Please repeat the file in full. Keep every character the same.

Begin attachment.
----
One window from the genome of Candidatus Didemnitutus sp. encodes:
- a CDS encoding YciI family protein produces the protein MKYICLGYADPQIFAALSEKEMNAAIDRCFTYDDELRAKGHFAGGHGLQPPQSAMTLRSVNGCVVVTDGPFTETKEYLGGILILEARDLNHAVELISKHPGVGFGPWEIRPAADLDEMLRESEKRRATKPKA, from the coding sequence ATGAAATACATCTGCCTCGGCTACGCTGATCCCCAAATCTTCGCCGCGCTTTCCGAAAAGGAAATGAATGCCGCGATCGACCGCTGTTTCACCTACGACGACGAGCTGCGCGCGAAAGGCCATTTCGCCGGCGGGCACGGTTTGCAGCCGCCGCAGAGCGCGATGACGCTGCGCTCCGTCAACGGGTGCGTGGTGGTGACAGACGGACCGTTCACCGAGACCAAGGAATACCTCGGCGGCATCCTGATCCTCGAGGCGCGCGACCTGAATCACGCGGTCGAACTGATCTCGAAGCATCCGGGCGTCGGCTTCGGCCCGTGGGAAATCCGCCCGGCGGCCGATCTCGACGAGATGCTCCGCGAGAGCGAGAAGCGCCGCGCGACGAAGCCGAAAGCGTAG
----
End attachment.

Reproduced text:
One window from the genome of Candidatus Didemnitutus sp. encodes:
- a CDS encoding YciI family protein produces the protein MKYICLGYADPQIFAALSEKEMNAAIDRCFTYDDELRAKGHFAGGHGLQPPQSAMTLRSVNGCVVVTDGPFTETKEYLGGILILEARDLNHAVELISKHPGVGFGPWEIRPAADLDEMLRESEKRRATKPKA, from the coding sequence ATGAAATACATCTGCCTCGGCTACGCTGATCCCCAAATCTTCGCCGCGCTTTCCGAAAAGGAAATGAATGCCGCGATCGACCGCTGTTTCACCTACGACGACGAGCTGCGCGCGAAAGGCCATTTCGCCGGCGGGCACGGTTTGCAGCCGCCGCAGAGCGCGATGACGCTGCGCTCCGTCAACGGGTGCGTGGTGGTGACAGACGGACCGTTCACCGAGACCAAGGAATACCTCGGCGGCATCCTGATCCTCGAGGCGCGCGACCTGAATCACGCGGTCGAACTGATCTCGAAGCATCCGGGCGTCGGCTTCGGCCCGTGGGAAATCCGCCCGGCGGCCGATCTCGACGAGATGCTCCGCGAGAGCGAGAAGCGCCGCGCGACGAAGCCGAAAGCGTAG